The other half is nonsense with the protagonist. The overarching plot of this game is an evil wizard named Mordak has teleported Castle Daventry away, and Graham is trying to figure out what he or his family did to draw Mordak's ire. Like, dude, Mordak is an evil wizard and you're a king, he could have just been being a dick, that's how evil wizards roll. But because Graham keeps asking "What did I or my family ever do to Mordak?", I immediately guessed he had some affiliation with Manannan, the wizard from King's Quest III Alexander turned into a cat. And in the ending, Graham talks like it's Alexander's fault this all happened, as if he went out of his way to piss of an evil wizard. Did you and your son never talk about what happened to him as a baby and how he got back?
And speaking of which, what does this series have against cats? For one puzzle you have to throw an old shoe at a cat to get it to stop chasing a rat, and for another you have to bait a cat with some fish, then stuff it into a bag. Guess I should be glad it stops there and doesn't make you drop it in the sea afterwards.
DuckTales 2017 Reboot, Season One (Amazon Streaming)
Since this is the first season it's mostly setting up the show's framework, namely how it differs from the 1987 series. The obvious change is the art looking more like a comic book with screentones and a paper texture on the backgrounds. It also has some continuity, mostly concerning the mystery of Huey, Duey, and Louie's lost mother, as well as the stories with a teenager who befriends Webby and a new antagonist who... I'll get to later.
Many of the characters have also been rewritten. The nephews now have their own personalities with Duey being adventurous and cocky, Louie a slacker and a schemer, and Huey... okay, he's the generally good-natured bookworm they all were in the original. Webby is now a socially awkward action girl instead of a whiny baby who kills the show whenever she's in it, Mrs. Beakley is a no-nonsense brick shithouse, Gyro Gearloose is a put-upon cynic, and Glomgold has been reimagined as a bombastic, childishly naive doofus and I love it. It's hard to say if Launchpad counts because he was always an idiot but damn, it's cranked up to 11 here.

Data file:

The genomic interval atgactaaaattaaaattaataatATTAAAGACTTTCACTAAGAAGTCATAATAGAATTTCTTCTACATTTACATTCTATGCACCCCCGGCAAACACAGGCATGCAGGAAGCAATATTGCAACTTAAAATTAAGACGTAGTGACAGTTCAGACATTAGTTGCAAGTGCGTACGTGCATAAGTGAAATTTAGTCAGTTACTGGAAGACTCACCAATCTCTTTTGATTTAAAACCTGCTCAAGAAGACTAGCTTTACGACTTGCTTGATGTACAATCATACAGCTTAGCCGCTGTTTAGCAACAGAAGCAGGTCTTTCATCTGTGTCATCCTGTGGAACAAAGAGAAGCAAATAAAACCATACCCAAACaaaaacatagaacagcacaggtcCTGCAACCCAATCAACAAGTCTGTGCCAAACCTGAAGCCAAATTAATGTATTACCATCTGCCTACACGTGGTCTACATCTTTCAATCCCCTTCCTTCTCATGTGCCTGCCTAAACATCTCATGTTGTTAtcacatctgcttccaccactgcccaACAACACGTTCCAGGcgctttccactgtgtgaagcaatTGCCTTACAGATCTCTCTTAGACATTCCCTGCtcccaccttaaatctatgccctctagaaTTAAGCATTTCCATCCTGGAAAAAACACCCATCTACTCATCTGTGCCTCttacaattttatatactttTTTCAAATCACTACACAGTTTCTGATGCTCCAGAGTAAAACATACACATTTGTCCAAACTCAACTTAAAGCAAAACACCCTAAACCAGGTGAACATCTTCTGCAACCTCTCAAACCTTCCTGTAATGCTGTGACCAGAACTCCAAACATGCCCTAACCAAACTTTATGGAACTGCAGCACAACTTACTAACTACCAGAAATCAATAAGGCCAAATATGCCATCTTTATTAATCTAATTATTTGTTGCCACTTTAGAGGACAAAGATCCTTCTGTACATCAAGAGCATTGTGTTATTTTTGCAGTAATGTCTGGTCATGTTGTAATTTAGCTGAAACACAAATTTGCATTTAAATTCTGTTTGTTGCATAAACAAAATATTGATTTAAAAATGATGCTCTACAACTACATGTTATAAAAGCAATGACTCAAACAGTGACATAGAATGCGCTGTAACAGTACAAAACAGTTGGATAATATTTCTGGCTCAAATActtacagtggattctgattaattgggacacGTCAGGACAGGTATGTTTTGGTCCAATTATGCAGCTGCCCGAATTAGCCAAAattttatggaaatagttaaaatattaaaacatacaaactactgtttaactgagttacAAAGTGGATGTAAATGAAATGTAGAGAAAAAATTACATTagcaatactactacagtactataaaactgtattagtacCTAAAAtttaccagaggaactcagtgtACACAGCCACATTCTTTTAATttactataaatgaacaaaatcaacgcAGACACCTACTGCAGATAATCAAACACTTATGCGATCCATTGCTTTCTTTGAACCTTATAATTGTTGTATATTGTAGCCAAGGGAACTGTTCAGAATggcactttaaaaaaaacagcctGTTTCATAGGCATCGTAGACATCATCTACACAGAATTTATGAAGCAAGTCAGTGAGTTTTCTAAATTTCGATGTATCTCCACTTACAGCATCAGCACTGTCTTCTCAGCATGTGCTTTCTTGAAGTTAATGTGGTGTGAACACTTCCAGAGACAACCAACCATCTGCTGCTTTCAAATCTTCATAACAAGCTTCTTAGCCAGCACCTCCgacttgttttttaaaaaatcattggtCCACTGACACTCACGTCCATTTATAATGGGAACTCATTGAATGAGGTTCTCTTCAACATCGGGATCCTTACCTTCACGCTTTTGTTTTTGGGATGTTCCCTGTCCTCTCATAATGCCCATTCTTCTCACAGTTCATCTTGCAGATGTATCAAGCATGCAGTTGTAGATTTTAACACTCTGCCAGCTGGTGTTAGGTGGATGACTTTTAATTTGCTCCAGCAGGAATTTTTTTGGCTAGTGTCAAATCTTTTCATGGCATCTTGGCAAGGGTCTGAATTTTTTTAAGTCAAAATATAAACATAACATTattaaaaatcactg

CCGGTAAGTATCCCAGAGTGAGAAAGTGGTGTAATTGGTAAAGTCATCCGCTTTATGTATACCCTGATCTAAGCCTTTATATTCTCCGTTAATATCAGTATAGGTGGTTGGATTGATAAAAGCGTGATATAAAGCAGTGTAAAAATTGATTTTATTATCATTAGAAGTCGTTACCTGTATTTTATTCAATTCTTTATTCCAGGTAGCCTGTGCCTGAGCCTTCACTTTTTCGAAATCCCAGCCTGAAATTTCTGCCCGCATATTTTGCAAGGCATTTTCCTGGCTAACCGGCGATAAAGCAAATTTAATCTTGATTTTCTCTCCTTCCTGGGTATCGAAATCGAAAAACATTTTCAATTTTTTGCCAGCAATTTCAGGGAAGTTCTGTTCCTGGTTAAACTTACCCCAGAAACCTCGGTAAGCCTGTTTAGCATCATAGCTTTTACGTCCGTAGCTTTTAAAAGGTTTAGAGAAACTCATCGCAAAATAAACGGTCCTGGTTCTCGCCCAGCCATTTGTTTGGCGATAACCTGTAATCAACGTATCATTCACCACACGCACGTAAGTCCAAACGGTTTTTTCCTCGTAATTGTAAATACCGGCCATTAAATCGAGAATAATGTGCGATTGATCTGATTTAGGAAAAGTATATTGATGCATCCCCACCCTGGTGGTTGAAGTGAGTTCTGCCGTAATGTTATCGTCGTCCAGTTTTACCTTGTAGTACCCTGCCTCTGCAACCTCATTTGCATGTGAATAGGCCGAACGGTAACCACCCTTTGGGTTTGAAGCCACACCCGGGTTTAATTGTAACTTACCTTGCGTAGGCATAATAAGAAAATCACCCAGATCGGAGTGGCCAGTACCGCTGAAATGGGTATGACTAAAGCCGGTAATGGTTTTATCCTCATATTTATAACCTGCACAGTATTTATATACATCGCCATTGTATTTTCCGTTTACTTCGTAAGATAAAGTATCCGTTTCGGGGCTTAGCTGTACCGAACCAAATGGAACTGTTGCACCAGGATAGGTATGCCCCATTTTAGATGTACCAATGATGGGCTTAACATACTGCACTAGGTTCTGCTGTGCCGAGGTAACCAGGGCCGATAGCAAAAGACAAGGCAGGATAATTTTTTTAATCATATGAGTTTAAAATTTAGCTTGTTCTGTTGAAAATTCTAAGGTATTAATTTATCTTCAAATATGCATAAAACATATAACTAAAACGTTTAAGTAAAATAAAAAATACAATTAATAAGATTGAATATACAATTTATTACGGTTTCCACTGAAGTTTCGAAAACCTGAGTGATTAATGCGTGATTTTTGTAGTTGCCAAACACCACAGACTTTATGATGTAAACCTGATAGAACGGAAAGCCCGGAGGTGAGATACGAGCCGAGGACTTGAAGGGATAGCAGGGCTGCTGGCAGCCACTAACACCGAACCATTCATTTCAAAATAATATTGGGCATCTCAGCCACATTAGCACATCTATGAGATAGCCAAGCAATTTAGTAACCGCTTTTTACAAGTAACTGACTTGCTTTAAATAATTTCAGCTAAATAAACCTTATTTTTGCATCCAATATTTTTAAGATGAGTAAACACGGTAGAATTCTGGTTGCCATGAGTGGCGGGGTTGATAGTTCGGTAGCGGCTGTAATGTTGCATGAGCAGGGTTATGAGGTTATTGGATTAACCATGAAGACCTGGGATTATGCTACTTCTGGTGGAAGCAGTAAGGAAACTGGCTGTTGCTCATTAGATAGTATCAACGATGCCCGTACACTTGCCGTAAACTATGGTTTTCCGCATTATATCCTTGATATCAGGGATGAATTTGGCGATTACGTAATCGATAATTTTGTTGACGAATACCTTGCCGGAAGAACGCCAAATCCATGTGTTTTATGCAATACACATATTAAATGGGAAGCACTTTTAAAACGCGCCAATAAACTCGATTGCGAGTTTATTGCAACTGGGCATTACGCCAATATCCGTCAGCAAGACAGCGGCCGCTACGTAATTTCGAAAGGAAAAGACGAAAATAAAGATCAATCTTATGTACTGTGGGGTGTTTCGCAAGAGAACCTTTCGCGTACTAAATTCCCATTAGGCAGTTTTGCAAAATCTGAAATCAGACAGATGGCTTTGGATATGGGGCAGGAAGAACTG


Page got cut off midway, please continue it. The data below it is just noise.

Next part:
And speaking of Glomgold, he's voiced by Keith Ferguson, who did Basch in Final Fantasy XII. I imagine he had a lot more fun doing Glomgold, and not just because Glomgold says more in the pilot alone than Basch said in the entirety of Final Fantasy XII.
I do have two nitpicks and one major complaint, though. First, while the new Webby is a huge improvement over the 1987 version, she yells way too much. Second, I keep having to rewind to try to figure out what the fuck Donald is saying. But the half-digested chipmunk puked onto the carpet of this otherwise solid reboot is the new villain, Mark Beaks, an eccentric tech mogul who is totally not Mike Zuckerberg, Steve Jobs, or Elon Musk. He puts on fun-loving careless facade but is actually a scheming amoral bastard and I did I mention he's totally not Mike Zuckerberg, Steve Jobs, or Elon Musk? The two episodes he's in are crammed with memes, Twitter references, social media jargon, and probably would have had the nephews playing a Fortnite ripoff if it was produced a year later. The other episodes are timeless adventures, but this "How do you do fellow kids" shit is going to age like milk.